The Convent of Christ in Tomar and Obidos in Central Portugal
Our spiritual odyssey of Central Portugal takes us to our next destination to the Convent of Christ in the medieval town of Tomar. Rising high above the town on a hill, the formidable castle-convent dominates the landscape with its imposing rampart and towers. Its massive structure evokes an air of power and authority with its fortified defence position. This travel article on the Convent of Christ in Tomar and the medieval town of Obidos is the second of 2 posts on our journey through Central Portugal.
The Convent of Christ in Tomar
Once inside the castle gate, it looks like as if the convent (refers to monastery in Portugal) has grown out of the castle in a strange architectural style. It is an eclectic combination of Romanesque, Gothic, Manueline and Renaissance design as each incumbent ruler added his own preferred style. It is an awe-inspiring building and one of the most impressive I have ever visited. It was listed as a UNESCO World Heritage site in 1983. The castle was built in 1160 as a stronghold for the Knights Templar as a defence against the invading Moors. Concerned at the growing power and riches of the Knights Templar, the Pope dissolved the order in 1314 and designated the Order of Christ in 1319 in its place and moved its headquarters to Tomar. Henry the Navigator became the Grand Master of the Order of Christ. He was credited for initiating the Age of Discoveries in the 15th century that put Portugal on the map as the greatest navigator of the world of that era. Tomar was hailed as the “historical jewel of Portugal” during that time as it was the chosen residence of the Portuguese kings.
The castle and convent complex is a splendid emblematic monument of Knights Templar architecture embellished with Gothic towers, sculptures, gargoyles and ornate naves, arches, chapels and cloisters. The castle-convent combination is a mysterious and fascinating maze of dark rooms and halls including the historic living quarters of the monks who used to reside there. It is enthralling to peek into their now empty dormitory, their dining room and kitchen to get an insight into their frugal lives.
The most beautiful part is the Charola or Rotunda, a round church with a magnificent central octagonal structure supported by eight Romanesque columns with arches branching out to the surrounding gallery adorn with exquisite religious paintings. Awesome masterpieces of artwork and iconography in glorious gilded colours portray Biblical scenes, angels, saints, vegetal and animal motifs influenced by Moorish, Byzantine and western style. The design of the church was inspired by similar round religious buildings in Jerusalem. In the west wing is an ornately sculptured window known as the Window of the Chapter House (Janela do Capitulo) showcasing nautical theme to illustrate the sea-faring power of the Portuguese during the Age of Discoveries. It bears the symbol of the Order of Christ and King Manuel I. It showcases the masterpieces of Manueline decorations. It was said to be the most ornate window in the world.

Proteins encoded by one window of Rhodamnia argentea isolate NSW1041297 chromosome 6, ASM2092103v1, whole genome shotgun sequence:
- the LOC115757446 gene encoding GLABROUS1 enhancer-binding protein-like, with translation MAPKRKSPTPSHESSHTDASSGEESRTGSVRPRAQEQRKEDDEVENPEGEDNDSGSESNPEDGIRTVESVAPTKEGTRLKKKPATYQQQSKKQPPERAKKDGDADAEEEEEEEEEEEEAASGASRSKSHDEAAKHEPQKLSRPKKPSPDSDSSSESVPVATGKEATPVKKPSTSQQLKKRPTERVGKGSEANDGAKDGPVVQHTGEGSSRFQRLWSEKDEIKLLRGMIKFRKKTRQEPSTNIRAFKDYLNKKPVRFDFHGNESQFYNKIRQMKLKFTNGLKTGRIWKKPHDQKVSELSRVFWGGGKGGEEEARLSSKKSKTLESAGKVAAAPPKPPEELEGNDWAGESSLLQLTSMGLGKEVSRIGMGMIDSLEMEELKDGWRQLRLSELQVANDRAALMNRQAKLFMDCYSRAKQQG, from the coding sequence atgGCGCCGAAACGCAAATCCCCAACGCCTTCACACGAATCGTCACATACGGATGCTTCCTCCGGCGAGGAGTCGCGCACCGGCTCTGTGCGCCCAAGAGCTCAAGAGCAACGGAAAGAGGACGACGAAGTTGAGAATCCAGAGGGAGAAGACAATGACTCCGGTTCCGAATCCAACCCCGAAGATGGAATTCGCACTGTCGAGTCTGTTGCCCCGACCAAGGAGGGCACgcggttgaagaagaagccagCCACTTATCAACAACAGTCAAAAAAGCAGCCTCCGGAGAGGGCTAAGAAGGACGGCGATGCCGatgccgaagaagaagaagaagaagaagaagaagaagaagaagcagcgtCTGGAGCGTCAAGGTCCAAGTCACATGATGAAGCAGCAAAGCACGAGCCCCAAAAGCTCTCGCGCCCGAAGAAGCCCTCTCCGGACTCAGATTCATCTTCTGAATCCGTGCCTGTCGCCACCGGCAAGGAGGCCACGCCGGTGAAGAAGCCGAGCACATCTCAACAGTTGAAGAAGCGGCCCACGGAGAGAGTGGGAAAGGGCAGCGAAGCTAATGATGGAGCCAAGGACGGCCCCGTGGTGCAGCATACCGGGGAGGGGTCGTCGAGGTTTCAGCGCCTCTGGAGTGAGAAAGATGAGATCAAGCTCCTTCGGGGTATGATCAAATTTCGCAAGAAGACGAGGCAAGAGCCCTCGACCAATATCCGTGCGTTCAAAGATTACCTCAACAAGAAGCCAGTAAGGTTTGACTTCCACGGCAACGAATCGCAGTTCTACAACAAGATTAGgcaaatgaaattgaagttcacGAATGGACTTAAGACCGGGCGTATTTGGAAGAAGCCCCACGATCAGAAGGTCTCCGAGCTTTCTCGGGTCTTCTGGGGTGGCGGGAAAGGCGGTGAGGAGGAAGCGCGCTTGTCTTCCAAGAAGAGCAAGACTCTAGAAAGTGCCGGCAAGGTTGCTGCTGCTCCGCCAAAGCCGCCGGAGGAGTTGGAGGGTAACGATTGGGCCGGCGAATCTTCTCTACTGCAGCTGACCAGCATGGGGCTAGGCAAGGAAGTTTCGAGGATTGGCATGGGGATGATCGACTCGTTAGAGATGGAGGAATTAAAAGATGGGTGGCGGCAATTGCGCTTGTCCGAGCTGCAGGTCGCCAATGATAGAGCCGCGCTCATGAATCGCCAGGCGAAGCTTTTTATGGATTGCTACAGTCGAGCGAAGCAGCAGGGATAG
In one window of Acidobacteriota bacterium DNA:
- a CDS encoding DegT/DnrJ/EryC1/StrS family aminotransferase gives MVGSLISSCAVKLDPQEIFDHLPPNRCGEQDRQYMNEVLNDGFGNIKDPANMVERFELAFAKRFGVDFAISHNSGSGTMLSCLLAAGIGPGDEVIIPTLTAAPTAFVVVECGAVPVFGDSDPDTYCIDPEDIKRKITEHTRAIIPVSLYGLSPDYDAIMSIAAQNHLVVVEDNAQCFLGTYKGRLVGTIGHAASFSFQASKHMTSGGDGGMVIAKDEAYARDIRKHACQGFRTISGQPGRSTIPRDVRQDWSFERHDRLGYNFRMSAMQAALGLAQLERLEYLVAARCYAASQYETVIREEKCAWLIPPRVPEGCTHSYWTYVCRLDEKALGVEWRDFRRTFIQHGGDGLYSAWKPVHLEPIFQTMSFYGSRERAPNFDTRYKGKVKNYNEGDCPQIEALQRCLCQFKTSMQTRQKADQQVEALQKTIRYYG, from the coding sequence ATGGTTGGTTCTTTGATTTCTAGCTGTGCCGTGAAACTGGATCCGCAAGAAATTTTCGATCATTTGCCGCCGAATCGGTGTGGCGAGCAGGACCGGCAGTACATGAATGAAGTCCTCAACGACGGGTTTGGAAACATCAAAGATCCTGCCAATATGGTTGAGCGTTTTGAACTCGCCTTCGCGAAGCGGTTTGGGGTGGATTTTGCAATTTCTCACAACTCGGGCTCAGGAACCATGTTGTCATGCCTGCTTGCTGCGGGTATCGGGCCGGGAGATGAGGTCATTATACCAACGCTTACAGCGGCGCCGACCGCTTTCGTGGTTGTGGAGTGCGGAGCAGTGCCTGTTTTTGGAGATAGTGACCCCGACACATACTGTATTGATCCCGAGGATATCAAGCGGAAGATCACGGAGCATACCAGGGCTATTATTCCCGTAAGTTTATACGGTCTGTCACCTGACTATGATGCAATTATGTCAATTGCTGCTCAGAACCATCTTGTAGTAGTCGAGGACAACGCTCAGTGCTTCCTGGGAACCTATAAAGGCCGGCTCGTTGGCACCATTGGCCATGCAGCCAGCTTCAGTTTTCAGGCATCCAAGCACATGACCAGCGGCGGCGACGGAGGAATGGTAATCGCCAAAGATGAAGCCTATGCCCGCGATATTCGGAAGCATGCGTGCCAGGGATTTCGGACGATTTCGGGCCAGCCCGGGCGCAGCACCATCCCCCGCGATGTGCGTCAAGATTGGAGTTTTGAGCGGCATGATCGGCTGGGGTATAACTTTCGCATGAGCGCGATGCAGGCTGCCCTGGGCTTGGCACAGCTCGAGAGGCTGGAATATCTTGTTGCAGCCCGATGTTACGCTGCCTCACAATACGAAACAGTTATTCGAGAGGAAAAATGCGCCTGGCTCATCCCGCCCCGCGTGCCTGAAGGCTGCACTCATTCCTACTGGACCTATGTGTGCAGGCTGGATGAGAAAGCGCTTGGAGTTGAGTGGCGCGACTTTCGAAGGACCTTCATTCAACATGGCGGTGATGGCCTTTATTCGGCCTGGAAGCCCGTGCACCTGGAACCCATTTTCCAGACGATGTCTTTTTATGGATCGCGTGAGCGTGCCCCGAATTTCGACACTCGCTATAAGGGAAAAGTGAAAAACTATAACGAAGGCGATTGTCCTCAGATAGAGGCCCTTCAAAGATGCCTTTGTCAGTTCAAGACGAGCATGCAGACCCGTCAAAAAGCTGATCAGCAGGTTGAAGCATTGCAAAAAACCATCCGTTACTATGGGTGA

Obidos : A Town Fit For A Queen
Our last stop is in the medieval town of Obidos, a walled city once occupied by the Roman and the Moors who built an imposing castle on a hill that lords over the town. A maze of narrow cobbled streets wind through the town passing through Rua Direita, the main street, that is wall to wall with souvenir shops, cafes and restaurants leading to the castle that is now a pousada (iconic inns that are housed in heritage buildings). Obidos is known as the town of Queens after King Afonso II bestowed the town to his wife Queen Urraca in 1210 and thereafter many Portuguese queens had patronised it. The citadel is accessed through an impressive town gate housing an oratory with a balcony decorated with ornate Azulejo tiles depicting the Passion of Christ. A 15th century granite Pillory stands just after the gate and is said to symbolise the power and independence of the municipal. It bears a shield with the Royal Coat of Arms. Criminals used to be tied to the Pillory for public humiliation and punishment.
The town hosts famous festivals throughout the year and the literary festival is in town when we are there. Books by famous authors are on sale in marquees. An old unused chapel is converted into a delightful library stacked high with books. Obidos is famous for its yearly chocolate festival (31 March to 25 April 2016) where thousands of people descend upon the town to sample the sweet sensation and desserts. The town is also famous for its annual Medieval Fair (14 July to 7 August 2016) that recreate a lively medieval festivals of food, entertainment with wizards, court jesters, musicians, dancers and jousting knights.
Central Portugal is a hidden gem packed full of medieval cities of enchanting castles, convents, churches and very warm and friendly people who love sharing their culture and heritage with visitors. For an inspiring experience of authentic Portugal, this is the place to be.
Convent of Christ in Tomar is listed as a UNESCO World Heritage site.
Visit http://www.centerofportugal.com for further information of Central Portugal. For a tailored-made tour of Central Portugal, contact Madomis Tours. TAP Portugal flies directly from London Heathrow, Gatwick and Manchester to Lisbon 60 times a week; return fares starting at £121 including all taxes and surcharges. For further information, visit http://www.flytap.com or call +44 (0)345 601 0932.
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